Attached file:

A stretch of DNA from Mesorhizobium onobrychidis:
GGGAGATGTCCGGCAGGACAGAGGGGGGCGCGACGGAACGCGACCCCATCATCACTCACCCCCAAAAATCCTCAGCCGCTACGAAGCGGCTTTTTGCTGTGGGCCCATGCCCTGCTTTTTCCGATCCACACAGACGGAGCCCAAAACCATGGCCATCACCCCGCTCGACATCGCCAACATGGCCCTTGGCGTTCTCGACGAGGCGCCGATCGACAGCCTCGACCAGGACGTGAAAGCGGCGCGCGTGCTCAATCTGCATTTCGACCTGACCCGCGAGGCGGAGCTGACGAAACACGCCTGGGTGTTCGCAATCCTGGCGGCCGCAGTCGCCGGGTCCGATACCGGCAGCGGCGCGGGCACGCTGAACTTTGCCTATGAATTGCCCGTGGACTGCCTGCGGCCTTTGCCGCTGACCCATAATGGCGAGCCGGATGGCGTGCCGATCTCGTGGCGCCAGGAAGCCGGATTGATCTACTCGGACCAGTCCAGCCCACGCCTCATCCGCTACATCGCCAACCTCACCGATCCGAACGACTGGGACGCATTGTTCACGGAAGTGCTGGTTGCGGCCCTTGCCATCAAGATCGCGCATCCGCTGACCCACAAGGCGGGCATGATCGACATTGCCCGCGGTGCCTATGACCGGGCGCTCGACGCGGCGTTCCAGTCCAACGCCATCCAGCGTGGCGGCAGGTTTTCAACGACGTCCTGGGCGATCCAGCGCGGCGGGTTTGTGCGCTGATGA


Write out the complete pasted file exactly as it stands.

A stretch of DNA from Mesorhizobium onobrychidis:
GGGAGATGTCCGGCAGGACAGAGGGGGGCGCGACGGAACGCGACCCCATCATCACTCACCCCCAAAAATCCTCAGCCGCTACGAAGCGGCTTTTTGCTGTGGGCCCATGCCCTGCTTTTTCCGATCCACACAGACGGAGCCCAAAACCATGGCCATCACCCCGCTCGACATCGCCAACATGGCCCTTGGCGTTCTCGACGAGGCGCCGATCGACAGCCTCGACCAGGACGTGAAAGCGGCGCGCGTGCTCAATCTGCATTTCGACCTGACCCGCGAGGCGGAGCTGACGAAACACGCCTGGGTGTTCGCAATCCTGGCGGCCGCAGTCGCCGGGTCCGATACCGGCAGCGGCGCGGGCACGCTGAACTTTGCCTATGAATTGCCCGTGGACTGCCTGCGGCCTTTGCCGCTGACCCATAATGGCGAGCCGGATGGCGTGCCGATCTCGTGGCGCCAGGAAGCCGGATTGATCTACTCGGACCAGTCCAGCCCACGCCTCATCCGCTACATCGCCAACCTCACCGATCCGAACGACTGGGACGCATTGTTCACGGAAGTGCTGGTTGCGGCCCTTGCCATCAAGATCGCGCATCCGCTGACCCACAAGGCGGGCATGATCGACATTGCCCGCGGTGCCTATGACCGGGCGCTCGACGCGGCGTTCCAGTCCAACGCCATCCAGCGTGGCGGCAGGTTTTCAACGACGTCCTGGGCGATCCAGCGCGGCGGGTTTGTGCGCTGATGA